People spend a significant amount of time on social media. According to a recent comScore study, nearly 1 in 5 minutes spent online, are spent on social media. With this kind of routine usage, brands are utilizing native ads to reach their prospective customers and drive engagement.
In the earlier days of social media, ads were commonly seen as being obtrusive. But, as companies strive to compete for attention, ads have become more relevant and less disruptive as they are distributed to a narrower audience. The reason?
Native advertising is a form of paid media where the ad experience follows the natural form and function of the user experience in which it is placed. Who uses native ads? Some of the worlds top brands do. Native advertising has become so reliable, that publishing industry giants such as WSJ and The New York Times have followed suit by making native ads available to their online readers.
Native ads are not new. Here is an example of an ad that ran in 1950 by David Ogilvy- widely hailed as “The Father of Advertising”, and the Founder of advertising agency Ogilvy and Mather. The ad is relevant to the particular viewership of the magazine it ran in, it captures authenticity. The ad all by itself is very useful.
What Makes Native Ads Great?
Now comes the important part. You have a brief background on what constitutes a native ad, and how people typically enjoy engaging with them. In fact, most social media platforms allow users to tailor preferences for news and other information that deliver specific ads to their news feeds. When brands create native ads, they follow a simple recipe with a few basic objectives.
4 Key Objectives for building Native Ads:
1. Create compelling copy
Native ads give brands the potential to communicate the brand’s value proposition with compelling copy- all without intruding too much on the audience. For the copy to be compelling, it must also be relevant to your target market.
2. Send a clear message
Brands should strive to be relevant, authoritative, and authentic when sending a message. There is nothing more confusing than ads that grab attention by using aggressive rhetoric, or images that have nothing to do with the offer- this kind of attention does not coincide with a business that is built to thrive long-term. Ads that are well put together, have clear copywriting and use graphic imagery that makes sense.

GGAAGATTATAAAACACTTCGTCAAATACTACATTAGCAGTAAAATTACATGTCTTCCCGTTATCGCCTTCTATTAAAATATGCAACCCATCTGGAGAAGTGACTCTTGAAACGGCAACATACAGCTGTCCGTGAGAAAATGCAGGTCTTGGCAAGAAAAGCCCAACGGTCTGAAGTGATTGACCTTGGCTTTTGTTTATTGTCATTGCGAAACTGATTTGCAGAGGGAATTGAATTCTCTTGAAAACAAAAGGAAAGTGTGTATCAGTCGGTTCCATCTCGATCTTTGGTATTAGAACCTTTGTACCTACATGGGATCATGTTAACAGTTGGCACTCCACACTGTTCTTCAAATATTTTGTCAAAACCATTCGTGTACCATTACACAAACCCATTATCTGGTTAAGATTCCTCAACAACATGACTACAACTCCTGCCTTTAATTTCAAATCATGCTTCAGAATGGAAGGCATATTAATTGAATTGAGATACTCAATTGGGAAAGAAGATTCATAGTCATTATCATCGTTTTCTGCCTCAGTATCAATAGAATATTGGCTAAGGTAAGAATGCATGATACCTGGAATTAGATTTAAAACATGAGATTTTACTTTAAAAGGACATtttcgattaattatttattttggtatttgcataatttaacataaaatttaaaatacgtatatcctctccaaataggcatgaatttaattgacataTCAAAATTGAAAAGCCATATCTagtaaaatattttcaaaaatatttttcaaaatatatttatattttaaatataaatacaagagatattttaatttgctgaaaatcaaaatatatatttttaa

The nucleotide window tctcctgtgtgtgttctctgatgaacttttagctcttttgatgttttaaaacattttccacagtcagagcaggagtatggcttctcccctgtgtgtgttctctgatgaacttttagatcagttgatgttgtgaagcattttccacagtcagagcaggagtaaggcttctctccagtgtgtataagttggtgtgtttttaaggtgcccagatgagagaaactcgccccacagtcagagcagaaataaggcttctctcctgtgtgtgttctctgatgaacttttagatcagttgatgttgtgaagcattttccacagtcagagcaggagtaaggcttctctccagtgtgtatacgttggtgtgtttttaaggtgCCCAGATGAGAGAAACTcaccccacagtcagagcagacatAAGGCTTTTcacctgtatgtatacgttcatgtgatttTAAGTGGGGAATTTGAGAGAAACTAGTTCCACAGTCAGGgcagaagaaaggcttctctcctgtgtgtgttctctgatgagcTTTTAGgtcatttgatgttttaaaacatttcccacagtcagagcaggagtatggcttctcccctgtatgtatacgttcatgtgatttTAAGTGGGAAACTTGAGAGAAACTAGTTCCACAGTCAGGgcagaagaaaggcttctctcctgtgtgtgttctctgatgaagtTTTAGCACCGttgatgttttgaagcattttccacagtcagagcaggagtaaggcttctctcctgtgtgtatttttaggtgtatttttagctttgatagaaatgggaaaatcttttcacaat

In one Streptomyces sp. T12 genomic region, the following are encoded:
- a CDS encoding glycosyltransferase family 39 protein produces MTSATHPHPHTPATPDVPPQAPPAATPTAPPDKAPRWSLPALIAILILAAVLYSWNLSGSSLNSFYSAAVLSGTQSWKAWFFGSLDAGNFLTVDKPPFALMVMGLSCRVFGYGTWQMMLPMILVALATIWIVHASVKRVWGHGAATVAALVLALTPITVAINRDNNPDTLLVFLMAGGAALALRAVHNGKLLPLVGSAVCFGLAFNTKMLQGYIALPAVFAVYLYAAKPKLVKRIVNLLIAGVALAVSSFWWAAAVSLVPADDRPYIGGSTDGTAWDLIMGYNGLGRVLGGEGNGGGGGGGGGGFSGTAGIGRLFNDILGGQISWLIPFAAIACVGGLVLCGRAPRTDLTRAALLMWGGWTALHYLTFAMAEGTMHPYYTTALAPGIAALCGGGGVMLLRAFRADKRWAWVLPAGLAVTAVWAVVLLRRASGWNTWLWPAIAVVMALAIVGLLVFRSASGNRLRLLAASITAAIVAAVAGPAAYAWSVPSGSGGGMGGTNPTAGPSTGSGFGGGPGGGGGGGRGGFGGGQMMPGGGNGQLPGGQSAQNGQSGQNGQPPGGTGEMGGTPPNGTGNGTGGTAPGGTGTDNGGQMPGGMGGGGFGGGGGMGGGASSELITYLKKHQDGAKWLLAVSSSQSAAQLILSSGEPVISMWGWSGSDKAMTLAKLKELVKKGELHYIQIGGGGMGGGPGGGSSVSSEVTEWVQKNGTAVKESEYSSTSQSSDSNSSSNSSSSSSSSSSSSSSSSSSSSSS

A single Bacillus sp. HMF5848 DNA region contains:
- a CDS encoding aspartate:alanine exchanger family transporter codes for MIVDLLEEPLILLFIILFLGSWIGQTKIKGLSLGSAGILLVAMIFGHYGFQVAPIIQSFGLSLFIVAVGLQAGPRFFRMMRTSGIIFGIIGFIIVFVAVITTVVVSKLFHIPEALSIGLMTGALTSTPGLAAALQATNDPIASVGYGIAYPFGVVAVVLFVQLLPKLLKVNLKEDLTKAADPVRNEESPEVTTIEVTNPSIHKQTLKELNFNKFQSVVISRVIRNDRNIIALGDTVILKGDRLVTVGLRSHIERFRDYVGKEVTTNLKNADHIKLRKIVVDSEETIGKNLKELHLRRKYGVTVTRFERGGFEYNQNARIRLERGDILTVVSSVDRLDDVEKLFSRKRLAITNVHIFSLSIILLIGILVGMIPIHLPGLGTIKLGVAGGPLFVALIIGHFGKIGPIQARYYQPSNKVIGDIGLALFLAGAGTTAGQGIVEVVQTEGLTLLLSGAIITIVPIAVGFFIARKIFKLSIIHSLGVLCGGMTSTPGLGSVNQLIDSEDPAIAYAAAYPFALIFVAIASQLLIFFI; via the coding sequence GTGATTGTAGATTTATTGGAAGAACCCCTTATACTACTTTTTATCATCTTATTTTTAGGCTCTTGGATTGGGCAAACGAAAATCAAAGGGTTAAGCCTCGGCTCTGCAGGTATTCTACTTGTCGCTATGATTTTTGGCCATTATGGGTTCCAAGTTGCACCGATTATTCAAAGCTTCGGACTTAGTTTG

3. Educate customers
By educating your prospective customer, you also create value for the ad experience. You can educate customers on your product in a similar way Home Depot did with ads that showed DIY customers renovation tips, or when the makeup brand, Loreal showed Facebook users how to apply the newest trend of eyewear. Brands can educate their customers, and explain the useful benefits of their product- all at the same time.
4. Create an experience
In a recent survey conducted by Razorfish, “65% of U.S. consumers report that a digital experience changed their perception about a brand and 97% of that group reported that the same experience ultimately influenced whether or not they went on to purchase a product from that brand.” Experiences matter quite a bit. They can be created in multiple ways, and usually include storytelling in one way or another.
Using native ads is a great way to reach prospective customers who are interested in what you have to offer. Keep working at trying to leverage your social media ads, create compelling copy, send a clear message, educate the consumer, and give them a memorable experience.